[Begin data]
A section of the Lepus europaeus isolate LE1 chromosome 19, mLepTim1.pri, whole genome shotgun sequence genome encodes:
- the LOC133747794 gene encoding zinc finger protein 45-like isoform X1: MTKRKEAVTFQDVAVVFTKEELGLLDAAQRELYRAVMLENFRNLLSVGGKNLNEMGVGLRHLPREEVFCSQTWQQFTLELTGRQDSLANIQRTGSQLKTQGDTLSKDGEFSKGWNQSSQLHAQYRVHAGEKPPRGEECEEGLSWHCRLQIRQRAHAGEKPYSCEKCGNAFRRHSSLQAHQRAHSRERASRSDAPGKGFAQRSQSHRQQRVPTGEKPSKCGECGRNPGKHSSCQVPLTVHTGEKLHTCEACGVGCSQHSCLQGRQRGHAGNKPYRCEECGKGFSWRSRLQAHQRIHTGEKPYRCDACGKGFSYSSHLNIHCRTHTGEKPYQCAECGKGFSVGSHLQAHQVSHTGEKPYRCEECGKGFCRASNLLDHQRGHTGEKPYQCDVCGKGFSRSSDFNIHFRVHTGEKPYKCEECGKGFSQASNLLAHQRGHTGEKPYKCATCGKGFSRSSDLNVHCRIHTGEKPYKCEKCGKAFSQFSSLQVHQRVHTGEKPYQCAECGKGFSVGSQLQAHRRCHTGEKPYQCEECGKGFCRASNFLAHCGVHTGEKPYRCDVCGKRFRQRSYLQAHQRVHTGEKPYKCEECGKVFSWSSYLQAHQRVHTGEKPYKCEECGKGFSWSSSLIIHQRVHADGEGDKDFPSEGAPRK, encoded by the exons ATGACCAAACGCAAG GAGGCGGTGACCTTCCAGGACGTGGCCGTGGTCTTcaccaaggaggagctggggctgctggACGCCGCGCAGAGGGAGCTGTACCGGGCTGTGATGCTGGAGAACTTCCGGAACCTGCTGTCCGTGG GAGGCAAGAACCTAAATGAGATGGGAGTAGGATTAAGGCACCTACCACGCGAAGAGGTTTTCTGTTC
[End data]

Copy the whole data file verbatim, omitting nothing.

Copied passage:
A section of the Lepus europaeus isolate LE1 chromosome 19, mLepTim1.pri, whole genome shotgun sequence genome encodes:
- the LOC133747794 gene encoding zinc finger protein 45-like isoform X1: MTKRKEAVTFQDVAVVFTKEELGLLDAAQRELYRAVMLENFRNLLSVGGKNLNEMGVGLRHLPREEVFCSQTWQQFTLELTGRQDSLANIQRTGSQLKTQGDTLSKDGEFSKGWNQSSQLHAQYRVHAGEKPPRGEECEEGLSWHCRLQIRQRAHAGEKPYSCEKCGNAFRRHSSLQAHQRAHSRERASRSDAPGKGFAQRSQSHRQQRVPTGEKPSKCGECGRNPGKHSSCQVPLTVHTGEKLHTCEACGVGCSQHSCLQGRQRGHAGNKPYRCEECGKGFSWRSRLQAHQRIHTGEKPYRCDACGKGFSYSSHLNIHCRTHTGEKPYQCAECGKGFSVGSHLQAHQVSHTGEKPYRCEECGKGFCRASNLLDHQRGHTGEKPYQCDVCGKGFSRSSDFNIHFRVHTGEKPYKCEECGKGFSQASNLLAHQRGHTGEKPYKCATCGKGFSRSSDLNVHCRIHTGEKPYKCEKCGKAFSQFSSLQVHQRVHTGEKPYQCAECGKGFSVGSQLQAHRRCHTGEKPYQCEECGKGFCRASNFLAHCGVHTGEKPYRCDVCGKRFRQRSYLQAHQRVHTGEKPYKCEECGKVFSWSSYLQAHQRVHTGEKPYKCEECGKGFSWSSSLIIHQRVHADGEGDKDFPSEGAPRK, encoded by the exons ATGACCAAACGCAAG GAGGCGGTGACCTTCCAGGACGTGGCCGTGGTCTTcaccaaggaggagctggggctgctggACGCCGCGCAGAGGGAGCTGTACCGGGCTGTGATGCTGGAGAACTTCCGGAACCTGCTGTCCGTGG GAGGCAAGAACCTAAATGAGATGGGAGTAGGATTAAGGCACCTACCACGCGAAGAGGTTTTCTGTTC